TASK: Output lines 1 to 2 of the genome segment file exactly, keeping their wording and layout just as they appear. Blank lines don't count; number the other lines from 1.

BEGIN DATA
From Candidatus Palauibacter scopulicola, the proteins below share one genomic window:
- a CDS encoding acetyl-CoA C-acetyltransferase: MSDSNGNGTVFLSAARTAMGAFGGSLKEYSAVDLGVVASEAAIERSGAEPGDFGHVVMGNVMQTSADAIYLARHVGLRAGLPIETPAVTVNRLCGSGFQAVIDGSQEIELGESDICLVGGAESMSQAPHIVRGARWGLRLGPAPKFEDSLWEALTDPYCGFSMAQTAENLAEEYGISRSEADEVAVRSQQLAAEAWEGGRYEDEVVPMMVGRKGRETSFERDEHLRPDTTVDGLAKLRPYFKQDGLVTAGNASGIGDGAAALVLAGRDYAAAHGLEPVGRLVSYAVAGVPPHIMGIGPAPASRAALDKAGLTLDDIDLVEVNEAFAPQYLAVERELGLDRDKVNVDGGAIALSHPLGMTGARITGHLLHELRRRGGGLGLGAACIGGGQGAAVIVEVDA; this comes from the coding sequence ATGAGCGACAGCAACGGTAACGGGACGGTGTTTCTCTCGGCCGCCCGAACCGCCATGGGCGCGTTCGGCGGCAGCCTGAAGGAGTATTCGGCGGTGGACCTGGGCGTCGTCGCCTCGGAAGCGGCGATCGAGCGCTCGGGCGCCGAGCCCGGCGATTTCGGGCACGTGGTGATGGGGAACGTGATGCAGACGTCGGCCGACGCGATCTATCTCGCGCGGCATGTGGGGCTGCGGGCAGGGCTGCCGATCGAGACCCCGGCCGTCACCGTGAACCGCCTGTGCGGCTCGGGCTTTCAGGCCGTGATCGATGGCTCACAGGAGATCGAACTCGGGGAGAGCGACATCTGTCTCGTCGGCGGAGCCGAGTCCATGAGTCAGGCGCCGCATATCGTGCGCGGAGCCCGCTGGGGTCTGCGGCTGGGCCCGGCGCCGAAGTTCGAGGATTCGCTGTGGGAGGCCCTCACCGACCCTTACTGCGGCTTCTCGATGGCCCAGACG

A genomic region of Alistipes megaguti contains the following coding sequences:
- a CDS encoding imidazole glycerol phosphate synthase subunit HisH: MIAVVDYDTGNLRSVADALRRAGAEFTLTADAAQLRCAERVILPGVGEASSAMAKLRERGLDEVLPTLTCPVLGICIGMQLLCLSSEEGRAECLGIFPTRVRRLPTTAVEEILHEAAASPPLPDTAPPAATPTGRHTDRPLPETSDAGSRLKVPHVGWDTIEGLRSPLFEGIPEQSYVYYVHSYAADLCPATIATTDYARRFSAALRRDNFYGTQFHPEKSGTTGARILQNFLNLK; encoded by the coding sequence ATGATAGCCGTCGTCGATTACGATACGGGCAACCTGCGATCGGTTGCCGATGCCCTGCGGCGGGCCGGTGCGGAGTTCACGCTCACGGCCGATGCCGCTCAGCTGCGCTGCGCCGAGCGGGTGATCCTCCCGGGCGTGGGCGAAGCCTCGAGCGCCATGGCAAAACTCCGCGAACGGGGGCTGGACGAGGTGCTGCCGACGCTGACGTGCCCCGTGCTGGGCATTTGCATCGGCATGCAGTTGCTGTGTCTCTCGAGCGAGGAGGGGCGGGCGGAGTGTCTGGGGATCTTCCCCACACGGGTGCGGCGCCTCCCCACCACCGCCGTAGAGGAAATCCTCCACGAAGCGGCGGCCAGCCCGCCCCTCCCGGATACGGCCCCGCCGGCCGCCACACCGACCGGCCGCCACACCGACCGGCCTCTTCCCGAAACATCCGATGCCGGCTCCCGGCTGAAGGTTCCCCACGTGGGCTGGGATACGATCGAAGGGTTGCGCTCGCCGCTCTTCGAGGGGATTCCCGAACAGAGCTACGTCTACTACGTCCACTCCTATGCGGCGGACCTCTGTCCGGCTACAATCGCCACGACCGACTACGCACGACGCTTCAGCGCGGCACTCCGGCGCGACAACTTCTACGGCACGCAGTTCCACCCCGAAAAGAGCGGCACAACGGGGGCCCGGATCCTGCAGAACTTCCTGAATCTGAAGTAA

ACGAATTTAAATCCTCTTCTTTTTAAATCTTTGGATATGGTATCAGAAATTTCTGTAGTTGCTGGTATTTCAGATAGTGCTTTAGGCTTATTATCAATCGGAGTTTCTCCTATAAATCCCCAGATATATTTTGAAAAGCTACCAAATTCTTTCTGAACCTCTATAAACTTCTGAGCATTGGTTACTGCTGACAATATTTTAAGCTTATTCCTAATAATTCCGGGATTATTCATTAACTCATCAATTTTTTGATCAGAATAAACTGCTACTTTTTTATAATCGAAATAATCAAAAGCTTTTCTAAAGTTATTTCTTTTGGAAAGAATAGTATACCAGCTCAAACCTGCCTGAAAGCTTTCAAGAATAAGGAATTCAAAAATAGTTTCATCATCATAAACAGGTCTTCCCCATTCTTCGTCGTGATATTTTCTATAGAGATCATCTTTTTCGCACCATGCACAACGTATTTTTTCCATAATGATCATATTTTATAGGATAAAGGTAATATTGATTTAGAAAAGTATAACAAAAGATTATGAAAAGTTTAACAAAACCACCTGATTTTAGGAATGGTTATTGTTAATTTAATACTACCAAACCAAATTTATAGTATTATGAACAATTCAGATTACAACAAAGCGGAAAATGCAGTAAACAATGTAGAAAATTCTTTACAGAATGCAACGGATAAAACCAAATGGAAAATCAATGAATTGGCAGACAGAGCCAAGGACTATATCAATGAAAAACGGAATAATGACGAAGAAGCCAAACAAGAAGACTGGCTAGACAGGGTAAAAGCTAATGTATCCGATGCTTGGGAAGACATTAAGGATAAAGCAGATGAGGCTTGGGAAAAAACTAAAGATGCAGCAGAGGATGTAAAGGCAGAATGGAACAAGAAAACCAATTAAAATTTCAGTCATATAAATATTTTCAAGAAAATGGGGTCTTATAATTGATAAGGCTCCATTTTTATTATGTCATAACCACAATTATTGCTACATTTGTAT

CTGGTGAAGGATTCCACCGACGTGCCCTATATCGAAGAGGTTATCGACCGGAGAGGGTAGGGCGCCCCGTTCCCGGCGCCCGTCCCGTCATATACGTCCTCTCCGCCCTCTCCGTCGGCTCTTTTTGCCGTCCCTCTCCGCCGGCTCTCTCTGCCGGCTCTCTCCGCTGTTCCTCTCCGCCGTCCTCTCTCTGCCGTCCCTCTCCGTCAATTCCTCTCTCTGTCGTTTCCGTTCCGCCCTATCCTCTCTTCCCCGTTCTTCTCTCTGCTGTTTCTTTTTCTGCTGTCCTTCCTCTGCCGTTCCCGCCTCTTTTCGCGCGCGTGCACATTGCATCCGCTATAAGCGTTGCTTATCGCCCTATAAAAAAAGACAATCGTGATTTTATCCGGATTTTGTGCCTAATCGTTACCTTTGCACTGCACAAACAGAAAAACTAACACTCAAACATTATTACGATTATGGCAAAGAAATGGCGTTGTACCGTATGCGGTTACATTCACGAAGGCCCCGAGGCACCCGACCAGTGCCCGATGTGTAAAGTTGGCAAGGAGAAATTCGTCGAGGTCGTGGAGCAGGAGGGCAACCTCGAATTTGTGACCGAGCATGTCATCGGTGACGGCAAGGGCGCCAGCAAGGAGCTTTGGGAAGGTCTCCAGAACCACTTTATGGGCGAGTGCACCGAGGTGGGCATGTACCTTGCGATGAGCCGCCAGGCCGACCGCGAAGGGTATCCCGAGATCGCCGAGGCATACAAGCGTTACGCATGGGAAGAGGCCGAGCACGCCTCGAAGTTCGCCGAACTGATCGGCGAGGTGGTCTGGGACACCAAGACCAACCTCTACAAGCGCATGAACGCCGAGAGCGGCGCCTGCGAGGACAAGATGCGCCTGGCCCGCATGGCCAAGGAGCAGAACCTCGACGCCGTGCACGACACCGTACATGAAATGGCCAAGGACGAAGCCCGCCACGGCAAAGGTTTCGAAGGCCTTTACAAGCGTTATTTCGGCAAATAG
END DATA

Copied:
From Candidatus Palauibacter scopulicola, the proteins below share one genomic window:
- a CDS encoding acetyl-CoA C-acetyltransferase: MSDSNGNGTVFLSAARTAMGAFGGSLKEYSAVDLGVVASEAAIERSGAEPGDFGHVVMGNVMQTSADAIYLARHVGLRAGLPIETPAVTVNRLCGSGFQAVIDGSQEIELGESDICLVGGAESMSQAPHIVRGARWGLRLGPAPKFEDSLWEALTDPYCGFSMAQTAENLAEEYGISRSEADEVAVRSQQLAAEAWEGGRYEDEVVPMMVGRKGRETSFERDEHLRPDTTVDGLAKLRPYFKQDGLVTAGNASGIGDGAAALVLAGRDYAAAHGLEPVGRLVSYAVAGVPPHIMGIGPAPASRAALDKAGLTLDDIDLVEVNEAFAPQYLAVERELGLDRDKVNVDGGAIALSHPLGMTGARITGHLLHELRRRGGGLGLGAACIGGGQGAAVIVEVDA; this comes from the coding sequence ATGAGCGACAGCAACGGTAACGGGACGGTGTTTCTCTCGGCCGCCCGAACCGCCATGGGCGCGTTCGGCGGCAGCCTGAAGGAGTATTCGGCGGTGGACCTGGGCGTCGTCGCCTCGGAAGCGGCGATCGAGCGCTCGGGCGCCGAGCCCGGCGATTTCGGGCACGTGGTGATGGGGAACGTGATGCAGACGTCGGCCGACGCGATCTATCTCGCGCGGCATGTGGGGCTGCGGGCAGGGCTGCCGATCGAGACCCCGGCCGTCACCGTGAACCGCCTGTGCGGCTCGGGCTTTCAGGCCGTGATCGATGGCTCACAGGAGATCGAACTCGGGGAGAGCGACATCTGTCTCGTCGGCGGAGCCGAGTCCATGAGTCAGGCGCCGCATATCGTGCGCGGAGCCCGCTGGGGTCTGCGGCTGGGCCCGGCGCCGAAGTTCGAGGATTCGCTGTGGGAGGCCCTCACCGACCCTTACTGCGGCTTCTCGATGGCCCAGACG